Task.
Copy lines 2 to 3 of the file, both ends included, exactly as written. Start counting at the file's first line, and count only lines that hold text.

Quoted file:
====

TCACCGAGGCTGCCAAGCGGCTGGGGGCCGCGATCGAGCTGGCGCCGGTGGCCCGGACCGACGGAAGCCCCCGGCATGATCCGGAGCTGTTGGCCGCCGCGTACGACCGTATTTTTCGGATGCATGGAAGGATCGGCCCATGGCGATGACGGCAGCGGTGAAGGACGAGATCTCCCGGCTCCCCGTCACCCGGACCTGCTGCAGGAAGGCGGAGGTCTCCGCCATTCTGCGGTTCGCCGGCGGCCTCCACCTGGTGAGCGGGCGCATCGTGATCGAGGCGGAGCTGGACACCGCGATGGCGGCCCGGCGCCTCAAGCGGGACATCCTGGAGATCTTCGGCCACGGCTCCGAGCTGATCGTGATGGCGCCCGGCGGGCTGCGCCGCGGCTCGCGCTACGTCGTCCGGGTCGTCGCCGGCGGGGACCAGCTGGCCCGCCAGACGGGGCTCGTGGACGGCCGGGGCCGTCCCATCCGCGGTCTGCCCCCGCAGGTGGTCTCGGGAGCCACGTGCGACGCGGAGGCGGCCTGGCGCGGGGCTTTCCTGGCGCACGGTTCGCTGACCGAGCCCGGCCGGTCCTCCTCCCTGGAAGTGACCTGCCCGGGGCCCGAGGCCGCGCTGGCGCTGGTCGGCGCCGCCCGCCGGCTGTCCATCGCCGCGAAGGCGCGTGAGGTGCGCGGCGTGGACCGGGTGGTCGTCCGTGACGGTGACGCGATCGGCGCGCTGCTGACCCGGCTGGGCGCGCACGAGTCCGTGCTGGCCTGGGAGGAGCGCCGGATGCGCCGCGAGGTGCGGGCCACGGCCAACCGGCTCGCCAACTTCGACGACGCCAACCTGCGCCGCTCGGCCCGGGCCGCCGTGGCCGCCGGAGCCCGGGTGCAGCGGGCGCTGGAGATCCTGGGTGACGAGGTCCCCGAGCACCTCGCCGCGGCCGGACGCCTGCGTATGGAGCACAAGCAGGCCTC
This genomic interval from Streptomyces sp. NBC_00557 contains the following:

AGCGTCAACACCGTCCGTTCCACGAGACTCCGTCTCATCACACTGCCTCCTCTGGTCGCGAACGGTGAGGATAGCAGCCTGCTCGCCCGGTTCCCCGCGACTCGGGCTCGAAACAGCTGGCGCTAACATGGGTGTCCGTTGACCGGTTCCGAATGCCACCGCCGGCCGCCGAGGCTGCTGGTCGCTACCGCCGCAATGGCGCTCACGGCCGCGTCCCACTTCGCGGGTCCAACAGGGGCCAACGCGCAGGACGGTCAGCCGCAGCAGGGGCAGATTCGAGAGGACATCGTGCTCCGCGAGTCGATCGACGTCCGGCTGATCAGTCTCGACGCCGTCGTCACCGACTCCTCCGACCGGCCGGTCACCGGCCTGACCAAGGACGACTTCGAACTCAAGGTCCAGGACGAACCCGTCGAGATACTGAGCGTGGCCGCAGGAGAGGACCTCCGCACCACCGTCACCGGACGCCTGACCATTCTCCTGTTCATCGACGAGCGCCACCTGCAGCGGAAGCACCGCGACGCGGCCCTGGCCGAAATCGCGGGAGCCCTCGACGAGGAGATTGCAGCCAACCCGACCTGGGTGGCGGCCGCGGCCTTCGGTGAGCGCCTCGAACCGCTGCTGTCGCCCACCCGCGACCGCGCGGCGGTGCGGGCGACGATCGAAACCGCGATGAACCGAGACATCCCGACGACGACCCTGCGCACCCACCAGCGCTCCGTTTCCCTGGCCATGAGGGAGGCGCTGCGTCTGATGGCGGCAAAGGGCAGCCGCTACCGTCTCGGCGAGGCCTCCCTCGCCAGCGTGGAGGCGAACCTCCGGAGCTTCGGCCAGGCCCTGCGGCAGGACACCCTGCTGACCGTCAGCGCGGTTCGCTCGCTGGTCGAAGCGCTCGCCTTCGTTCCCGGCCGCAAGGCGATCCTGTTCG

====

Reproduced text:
This genomic interval from Streptomyces sp. NBC_00557 contains the following:

AGCGTCAACACCGTCCGTTCCACGAGACTCCGTCTCATCACACTGCCTCCTCTGGTCGCGAACGGTGAGGATAGCAGCCTGCTCGCCCGGTTCCCCGCGACTCGGGCTCGAAACAGCTGGCGCTAACATGGGTGTCCGTTGACCGGTTCCGAATGCCACCGCCGGCCGCCGAGGCTGCTGGTCGCTACCGCCGCAATGGCGCTCACGGCCGCGTCCCACTTCGCGGGTCCAACAGGGGCCAACGCGCAGGACGGTCAGCCGCAGCAGGGGCAGATTCGAGAGGACATCGTGCTCCGCGAGTCGATCGACGTCCGGCTGATCAGTCTCGACGCCGTCGTCACCGACTCCTCCGACCGGCCGGTCACCGGCCTGACCAAGGACGACTTCGAACTCAAGGTCCAGGACGAACCCGTCGAGATACTGAGCGTGGCCGCAGGAGAGGACCTCCGCACCACCGTCACCGGACGCCTGACCATTCTCCTGTTCATCGACGAGCGCCACCTGCAGCGGAAGCACCGCGACGCGGCCCTGGCCGAAATCGCGGGAGCCCTCGACGAGGAGATTGCAGCCAACCCGACCTGGGTGGCGGCCGCGGCCTTCGGTGAGCGCCTCGAACCGCTGCTGTCGCCCACCCGCGACCGCGCGGCGGTGCGGGCGACGATCGAAACCGCGATGAACCGAGACATCCCGACGACGACCCTGCGCACCCACCAGCGCTCCGTTTCCCTGGCCATGAGGGAGGCGCTGCGTCTGATGGCGGCAAAGGGCAGCCGCTACCGTCTCGGCGAGGCCTCCCTCGCCAGCGTGGAGGCGAACCTCCGGAGCTTCGGCCAGGCCCTGCGGCAGGACACCCTGCTGACCGTCAGCGCGGTTCGCTCGCTGGTCGAAGCGCTCGCCTTCGTTCCCGGCCGCAAGGCGATCCTGTTCG